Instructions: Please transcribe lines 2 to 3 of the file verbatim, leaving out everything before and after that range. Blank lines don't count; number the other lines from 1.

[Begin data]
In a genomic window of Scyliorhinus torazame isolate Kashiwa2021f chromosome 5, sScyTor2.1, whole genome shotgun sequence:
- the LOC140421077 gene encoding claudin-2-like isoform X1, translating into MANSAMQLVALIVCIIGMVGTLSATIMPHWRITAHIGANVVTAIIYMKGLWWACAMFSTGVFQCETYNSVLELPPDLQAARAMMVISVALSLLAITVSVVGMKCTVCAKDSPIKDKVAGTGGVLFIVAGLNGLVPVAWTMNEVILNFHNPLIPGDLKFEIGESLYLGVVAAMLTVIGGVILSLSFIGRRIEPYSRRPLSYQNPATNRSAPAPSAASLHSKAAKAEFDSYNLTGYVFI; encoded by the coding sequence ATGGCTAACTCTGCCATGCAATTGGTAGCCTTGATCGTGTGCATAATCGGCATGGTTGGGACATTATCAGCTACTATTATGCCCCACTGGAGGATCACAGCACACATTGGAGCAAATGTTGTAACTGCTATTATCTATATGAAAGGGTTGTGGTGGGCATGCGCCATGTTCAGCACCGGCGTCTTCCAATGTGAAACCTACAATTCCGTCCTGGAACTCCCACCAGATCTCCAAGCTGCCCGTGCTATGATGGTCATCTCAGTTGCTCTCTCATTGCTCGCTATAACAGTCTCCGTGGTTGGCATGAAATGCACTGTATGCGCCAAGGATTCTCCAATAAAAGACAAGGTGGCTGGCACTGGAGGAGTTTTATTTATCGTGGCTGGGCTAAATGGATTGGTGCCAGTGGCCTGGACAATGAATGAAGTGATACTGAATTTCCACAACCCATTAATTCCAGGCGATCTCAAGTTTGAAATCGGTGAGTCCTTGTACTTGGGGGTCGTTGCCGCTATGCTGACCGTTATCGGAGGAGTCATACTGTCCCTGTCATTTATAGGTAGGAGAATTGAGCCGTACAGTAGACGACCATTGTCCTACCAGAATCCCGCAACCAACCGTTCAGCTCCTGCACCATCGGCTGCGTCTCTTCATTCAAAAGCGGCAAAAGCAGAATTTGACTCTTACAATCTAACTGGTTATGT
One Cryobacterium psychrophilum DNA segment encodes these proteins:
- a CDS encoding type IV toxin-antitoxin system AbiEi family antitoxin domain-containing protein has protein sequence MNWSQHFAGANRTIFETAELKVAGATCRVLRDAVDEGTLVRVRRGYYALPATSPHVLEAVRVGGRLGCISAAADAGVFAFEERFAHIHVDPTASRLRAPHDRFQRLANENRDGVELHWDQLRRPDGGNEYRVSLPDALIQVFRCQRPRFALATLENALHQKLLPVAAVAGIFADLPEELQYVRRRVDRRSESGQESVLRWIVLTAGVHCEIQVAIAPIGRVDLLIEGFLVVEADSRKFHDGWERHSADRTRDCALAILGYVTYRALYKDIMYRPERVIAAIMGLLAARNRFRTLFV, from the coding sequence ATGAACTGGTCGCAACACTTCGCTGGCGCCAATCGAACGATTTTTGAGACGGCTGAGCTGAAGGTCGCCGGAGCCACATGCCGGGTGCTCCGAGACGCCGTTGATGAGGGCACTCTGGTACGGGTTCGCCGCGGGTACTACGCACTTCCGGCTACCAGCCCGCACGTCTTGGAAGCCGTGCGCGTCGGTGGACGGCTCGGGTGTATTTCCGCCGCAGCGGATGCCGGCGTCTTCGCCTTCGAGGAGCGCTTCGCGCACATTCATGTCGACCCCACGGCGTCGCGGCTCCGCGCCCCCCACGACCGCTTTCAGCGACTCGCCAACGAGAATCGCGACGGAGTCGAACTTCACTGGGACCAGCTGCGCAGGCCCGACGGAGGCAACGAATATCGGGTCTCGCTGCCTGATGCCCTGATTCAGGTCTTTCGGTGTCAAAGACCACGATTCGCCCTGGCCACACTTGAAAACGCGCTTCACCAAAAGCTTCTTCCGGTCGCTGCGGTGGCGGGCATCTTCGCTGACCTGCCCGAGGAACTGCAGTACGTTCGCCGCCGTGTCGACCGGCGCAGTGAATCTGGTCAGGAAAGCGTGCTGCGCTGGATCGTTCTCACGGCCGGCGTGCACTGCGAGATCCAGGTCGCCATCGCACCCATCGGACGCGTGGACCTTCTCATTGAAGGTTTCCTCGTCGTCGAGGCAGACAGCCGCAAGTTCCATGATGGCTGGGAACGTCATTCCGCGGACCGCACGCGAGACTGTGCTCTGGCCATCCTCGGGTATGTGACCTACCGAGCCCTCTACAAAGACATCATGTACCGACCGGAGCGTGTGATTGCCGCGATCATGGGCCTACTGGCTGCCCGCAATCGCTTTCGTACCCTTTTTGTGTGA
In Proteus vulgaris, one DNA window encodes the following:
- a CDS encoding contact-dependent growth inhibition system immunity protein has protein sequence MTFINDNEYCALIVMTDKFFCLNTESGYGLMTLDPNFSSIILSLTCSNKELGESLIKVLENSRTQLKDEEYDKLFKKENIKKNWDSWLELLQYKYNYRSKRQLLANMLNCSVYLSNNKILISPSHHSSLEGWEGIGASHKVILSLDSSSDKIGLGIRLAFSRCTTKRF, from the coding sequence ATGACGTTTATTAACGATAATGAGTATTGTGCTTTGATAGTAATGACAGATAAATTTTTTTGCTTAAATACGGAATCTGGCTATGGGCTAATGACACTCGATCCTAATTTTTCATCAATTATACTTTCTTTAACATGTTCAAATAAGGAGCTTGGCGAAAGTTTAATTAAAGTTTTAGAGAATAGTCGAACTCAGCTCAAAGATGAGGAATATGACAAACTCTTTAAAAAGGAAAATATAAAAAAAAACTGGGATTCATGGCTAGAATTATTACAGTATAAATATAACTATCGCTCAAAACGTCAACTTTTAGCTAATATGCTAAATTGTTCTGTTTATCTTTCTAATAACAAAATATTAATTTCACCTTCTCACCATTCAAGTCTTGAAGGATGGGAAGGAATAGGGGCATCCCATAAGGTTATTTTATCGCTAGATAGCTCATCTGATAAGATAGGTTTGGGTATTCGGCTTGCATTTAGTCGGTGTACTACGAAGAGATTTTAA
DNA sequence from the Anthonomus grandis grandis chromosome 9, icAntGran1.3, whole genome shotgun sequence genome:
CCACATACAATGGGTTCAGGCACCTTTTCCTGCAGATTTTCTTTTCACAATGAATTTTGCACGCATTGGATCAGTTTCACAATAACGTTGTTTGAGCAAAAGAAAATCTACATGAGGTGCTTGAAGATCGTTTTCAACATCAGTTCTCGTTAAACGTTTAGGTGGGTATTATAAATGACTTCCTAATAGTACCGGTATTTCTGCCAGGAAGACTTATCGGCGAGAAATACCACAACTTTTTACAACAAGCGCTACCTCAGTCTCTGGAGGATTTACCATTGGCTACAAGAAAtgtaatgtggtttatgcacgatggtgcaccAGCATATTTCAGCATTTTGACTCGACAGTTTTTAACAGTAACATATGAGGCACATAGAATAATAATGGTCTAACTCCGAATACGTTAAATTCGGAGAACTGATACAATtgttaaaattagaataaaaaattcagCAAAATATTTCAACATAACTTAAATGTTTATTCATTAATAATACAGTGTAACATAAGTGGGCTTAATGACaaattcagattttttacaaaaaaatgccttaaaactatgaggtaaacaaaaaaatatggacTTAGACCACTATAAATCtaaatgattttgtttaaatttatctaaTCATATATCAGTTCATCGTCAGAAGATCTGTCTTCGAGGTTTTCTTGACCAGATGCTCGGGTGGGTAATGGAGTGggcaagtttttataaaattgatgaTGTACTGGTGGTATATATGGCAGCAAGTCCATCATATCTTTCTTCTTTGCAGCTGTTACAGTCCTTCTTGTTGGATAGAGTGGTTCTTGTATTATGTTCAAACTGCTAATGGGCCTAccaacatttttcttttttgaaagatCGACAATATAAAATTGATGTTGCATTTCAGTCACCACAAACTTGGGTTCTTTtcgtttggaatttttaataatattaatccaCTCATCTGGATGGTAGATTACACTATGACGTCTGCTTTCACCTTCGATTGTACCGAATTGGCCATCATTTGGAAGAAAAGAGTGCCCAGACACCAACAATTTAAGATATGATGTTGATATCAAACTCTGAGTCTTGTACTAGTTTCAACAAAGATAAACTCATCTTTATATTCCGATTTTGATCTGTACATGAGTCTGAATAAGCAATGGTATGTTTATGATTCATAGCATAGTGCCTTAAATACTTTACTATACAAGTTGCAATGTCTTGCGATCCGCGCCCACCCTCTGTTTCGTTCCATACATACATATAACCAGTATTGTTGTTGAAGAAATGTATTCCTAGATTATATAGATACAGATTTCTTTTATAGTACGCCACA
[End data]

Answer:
- the LOC140421077 gene encoding claudin-2-like isoform X1, translating into MANSAMQLVALIVCIIGMVGTLSATIMPHWRITAHIGANVVTAIIYMKGLWWACAMFSTGVFQCETYNSVLELPPDLQAARAMMVISVALSLLAITVSVVGMKCTVCAKDSPIKDKVAGTGGVLFIVAGLNGLVPVAWTMNEVILNFHNPLIPGDLKFEIGESLYLGVVAAMLTVIGGVILSLSFIGRRIEPYSRRPLSYQNPATNRSAPAPSAASLHSKAAKAEFDSYNLTGYVFI; encoded by the coding sequence ATGGCTAACTCTGCCATGCAATTGGTAGCCTTGATCGTGTGCATAATCGGCATGGTTGGGACATTATCAGCTACTATTATGCCCCACTGGAGGATCACAGCACACATTGGAGCAAATGTTGTAACTGCTATTATCTATATGAAAGGGTTGTGGTGGGCATGCGCCATGTTCAGCACCGGCGTCTTCCAATGTGAAACCTACAATTCCGTCCTGGAACTCCCACCAGATCTCCAAGCTGCCCGTGCTATGATGGTCATCTCAGTTGCTCTCTCATTGCTCGCTATAACAGTCTCCGTGGTTGGCATGAAATGCACTGTATGCGCCAAGGATTCTCCAATAAAAGACAAGGTGGCTGGCACTGGAGGAGTTTTATTTATCGTGGCTGGGCTAAATGGATTGGTGCCAGTGGCCTGGACAATGAATGAAGTGATACTGAATTTCCACAACCCATTAATTCCAGGCGATCTCAAGTTTGAAATCGGTGAGTCCTTGTACTTGGGGGTCGTTGCCGCTATGCTGACCGTTATCGGAGGAGTCATACTGTCCCTGTCATTTATAGGTAGGAGAATTGAGCCGTACAGTAGACGACCATTGTCCTACCAGAATCCCGCAACCAACCGTTCAGCTCCTGCACCATCGGCTGCGTCTCTTCATTCAAAAGCGGCAAAAGCAGAATTTGACTCTTACAATCTAACTGGTTATGT
One Cryobacterium psychrophilum DNA segment encodes these proteins: